Complete Story


Surviving the Quarantine Can Mean Feeding the Soul With 'Essential' Frivolities

How frivolity can give value at this time

Every few days lately, I’ve been opening my Kindle and rereading the same passage from the same book. It’s a Holocaust memoir by Gerda Weissmann Klein, originally published in 1957, called All But My Life. In this particular passage, the bulk of Klein’s horrors are over; she’s convalescing in a hospital where she’s caught the eye of an American soldier. He comes almost daily to bring her magazines and flowers, which baffles her ward mates. They are starving. They have nothing. Why doesn’t Klein ask her soldier to bring something useful, like food or clothes?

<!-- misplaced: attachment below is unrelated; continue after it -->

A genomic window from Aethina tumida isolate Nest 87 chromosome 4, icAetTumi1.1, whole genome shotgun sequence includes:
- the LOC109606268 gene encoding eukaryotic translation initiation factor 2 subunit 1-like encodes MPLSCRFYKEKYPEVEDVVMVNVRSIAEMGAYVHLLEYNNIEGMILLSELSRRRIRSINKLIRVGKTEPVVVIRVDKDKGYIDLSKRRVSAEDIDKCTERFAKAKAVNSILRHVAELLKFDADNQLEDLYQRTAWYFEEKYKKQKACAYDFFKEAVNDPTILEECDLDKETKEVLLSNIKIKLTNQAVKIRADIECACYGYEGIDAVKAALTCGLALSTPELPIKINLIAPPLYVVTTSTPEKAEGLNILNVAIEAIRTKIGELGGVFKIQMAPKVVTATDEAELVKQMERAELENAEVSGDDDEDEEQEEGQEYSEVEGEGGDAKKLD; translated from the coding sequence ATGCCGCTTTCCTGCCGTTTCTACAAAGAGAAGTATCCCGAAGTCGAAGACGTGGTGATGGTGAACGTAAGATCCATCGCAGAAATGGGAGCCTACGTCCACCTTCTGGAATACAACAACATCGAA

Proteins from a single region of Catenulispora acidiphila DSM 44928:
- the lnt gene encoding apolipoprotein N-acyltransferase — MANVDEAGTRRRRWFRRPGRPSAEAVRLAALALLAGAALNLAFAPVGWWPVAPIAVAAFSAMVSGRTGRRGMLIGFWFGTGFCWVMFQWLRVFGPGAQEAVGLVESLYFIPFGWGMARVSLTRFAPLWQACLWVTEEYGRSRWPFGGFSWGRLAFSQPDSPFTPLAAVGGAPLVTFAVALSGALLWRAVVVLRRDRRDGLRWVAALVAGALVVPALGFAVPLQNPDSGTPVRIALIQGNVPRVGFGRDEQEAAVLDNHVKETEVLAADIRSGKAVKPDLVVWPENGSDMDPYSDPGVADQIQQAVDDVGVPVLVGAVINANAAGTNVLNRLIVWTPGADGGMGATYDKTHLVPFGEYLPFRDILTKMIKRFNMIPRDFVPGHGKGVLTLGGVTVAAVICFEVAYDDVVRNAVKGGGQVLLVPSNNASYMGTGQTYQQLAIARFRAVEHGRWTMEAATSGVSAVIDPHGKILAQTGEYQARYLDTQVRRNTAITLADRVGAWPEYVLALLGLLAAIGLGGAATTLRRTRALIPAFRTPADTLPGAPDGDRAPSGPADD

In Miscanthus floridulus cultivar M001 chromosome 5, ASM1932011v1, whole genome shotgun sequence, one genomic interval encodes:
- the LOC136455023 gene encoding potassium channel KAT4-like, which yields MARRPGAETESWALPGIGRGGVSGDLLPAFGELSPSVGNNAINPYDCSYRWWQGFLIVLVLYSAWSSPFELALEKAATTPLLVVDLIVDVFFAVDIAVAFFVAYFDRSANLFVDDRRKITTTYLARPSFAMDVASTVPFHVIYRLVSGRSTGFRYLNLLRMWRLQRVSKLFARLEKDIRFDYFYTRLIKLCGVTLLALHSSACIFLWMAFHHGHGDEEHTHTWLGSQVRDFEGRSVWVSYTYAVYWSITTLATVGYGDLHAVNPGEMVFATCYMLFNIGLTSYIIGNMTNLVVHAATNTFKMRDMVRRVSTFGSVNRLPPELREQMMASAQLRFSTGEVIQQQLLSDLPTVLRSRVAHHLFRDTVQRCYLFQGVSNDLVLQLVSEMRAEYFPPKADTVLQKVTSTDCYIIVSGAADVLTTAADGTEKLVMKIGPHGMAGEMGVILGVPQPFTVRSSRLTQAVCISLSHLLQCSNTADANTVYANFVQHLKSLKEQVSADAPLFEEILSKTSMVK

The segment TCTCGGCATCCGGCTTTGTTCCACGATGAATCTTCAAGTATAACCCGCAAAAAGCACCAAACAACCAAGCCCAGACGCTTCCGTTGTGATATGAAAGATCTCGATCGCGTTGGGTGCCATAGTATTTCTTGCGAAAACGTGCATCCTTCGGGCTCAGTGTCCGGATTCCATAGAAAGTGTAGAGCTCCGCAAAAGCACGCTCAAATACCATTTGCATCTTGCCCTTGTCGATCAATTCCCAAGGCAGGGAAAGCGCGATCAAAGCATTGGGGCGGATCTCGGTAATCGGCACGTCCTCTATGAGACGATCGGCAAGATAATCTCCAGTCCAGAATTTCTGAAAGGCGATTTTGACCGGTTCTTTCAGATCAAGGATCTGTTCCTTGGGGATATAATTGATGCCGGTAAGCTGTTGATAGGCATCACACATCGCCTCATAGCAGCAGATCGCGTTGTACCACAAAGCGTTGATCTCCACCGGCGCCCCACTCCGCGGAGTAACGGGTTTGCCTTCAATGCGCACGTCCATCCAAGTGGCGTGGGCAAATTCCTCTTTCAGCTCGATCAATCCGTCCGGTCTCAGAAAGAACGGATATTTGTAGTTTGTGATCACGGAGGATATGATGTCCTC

Klein tells them she prefers the frivolous gifts. Magazines and flowers make her feel “that I appeared to him as a normal girl, briefly confined to the hospital.”

This book is on my mind for a couple of reasons. I’d used it for research while writing my own recent novel. I thought I’d be on a book tour this week; instead I’m sitting in my living room. Which is the overriding tagline for many of us now, at least those of us lucky enough not to be sick ourselves, or working on the front lines: Instead, I’m sitting in my living room.

Please select this link to read the complete article from The Washington Post.

Printer-Friendly Version